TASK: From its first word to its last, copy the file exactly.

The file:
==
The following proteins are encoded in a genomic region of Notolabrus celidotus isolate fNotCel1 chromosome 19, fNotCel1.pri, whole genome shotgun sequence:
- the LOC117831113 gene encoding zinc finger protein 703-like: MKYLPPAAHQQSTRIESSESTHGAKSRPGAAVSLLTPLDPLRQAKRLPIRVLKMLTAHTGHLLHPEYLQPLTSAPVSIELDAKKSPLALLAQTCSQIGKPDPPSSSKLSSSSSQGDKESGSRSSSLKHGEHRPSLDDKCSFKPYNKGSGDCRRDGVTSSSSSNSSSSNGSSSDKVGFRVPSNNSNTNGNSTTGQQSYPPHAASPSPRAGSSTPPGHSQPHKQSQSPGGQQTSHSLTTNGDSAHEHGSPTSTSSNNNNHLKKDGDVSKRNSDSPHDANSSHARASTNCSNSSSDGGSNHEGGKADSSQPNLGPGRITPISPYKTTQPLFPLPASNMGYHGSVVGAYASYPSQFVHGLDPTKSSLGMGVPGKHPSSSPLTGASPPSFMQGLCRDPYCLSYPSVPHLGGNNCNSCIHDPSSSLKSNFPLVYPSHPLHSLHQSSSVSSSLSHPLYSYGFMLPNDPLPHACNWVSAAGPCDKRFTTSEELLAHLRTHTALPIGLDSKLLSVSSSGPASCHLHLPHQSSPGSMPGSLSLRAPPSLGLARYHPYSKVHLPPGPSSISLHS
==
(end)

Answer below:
The following proteins are encoded in a genomic region of Notolabrus celidotus isolate fNotCel1 chromosome 19, fNotCel1.pri, whole genome shotgun sequence:
- the LOC117831113 gene encoding zinc finger protein 703-like: MKYLPPAAHQQSTRIESSESTHGAKSRPGAAVSLLTPLDPLRQAKRLPIRVLKMLTAHTGHLLHPEYLQPLTSAPVSIELDAKKSPLALLAQTCSQIGKPDPPSSSKLSSSSSQGDKESGSRSSSLKHGEHRPSLDDKCSFKPYNKGSGDCRRDGVTSSSSSNSSSSNGSSSDKVGFRVPSNNSNTNGNSTTGQQSYPPHAASPSPRAGSSTPPGHSQPHKQSQSPGGQQTSHSLTTNGDSAHEHGSPTSTSSNNNNHLKKDGDVSKRNSDSPHDANSSHARASTNCSNSSSDGGSNHEGGKADSSQPNLGPGRITPISPYKTTQPLFPLPASNMGYHGSVVGAYASYPSQFVHGLDPTKSSLGMGVPGKHPSSSPLTGASPPSFMQGLCRDPYCLSYPSVPHLGGNNCNSCIHDPSSSLKSNFPLVYPSHPLHSLHQSSSVSSSLSHPLYSYGFMLPNDPLPHACNWVSAAGPCDKRFTTSEELLAHLRTHTALPIGLDSKLLSVSSSGPASCHLHLPHQSSPGSMPGSLSLRAPPSLGLARYHPYSKVHLPPGPSSISLHS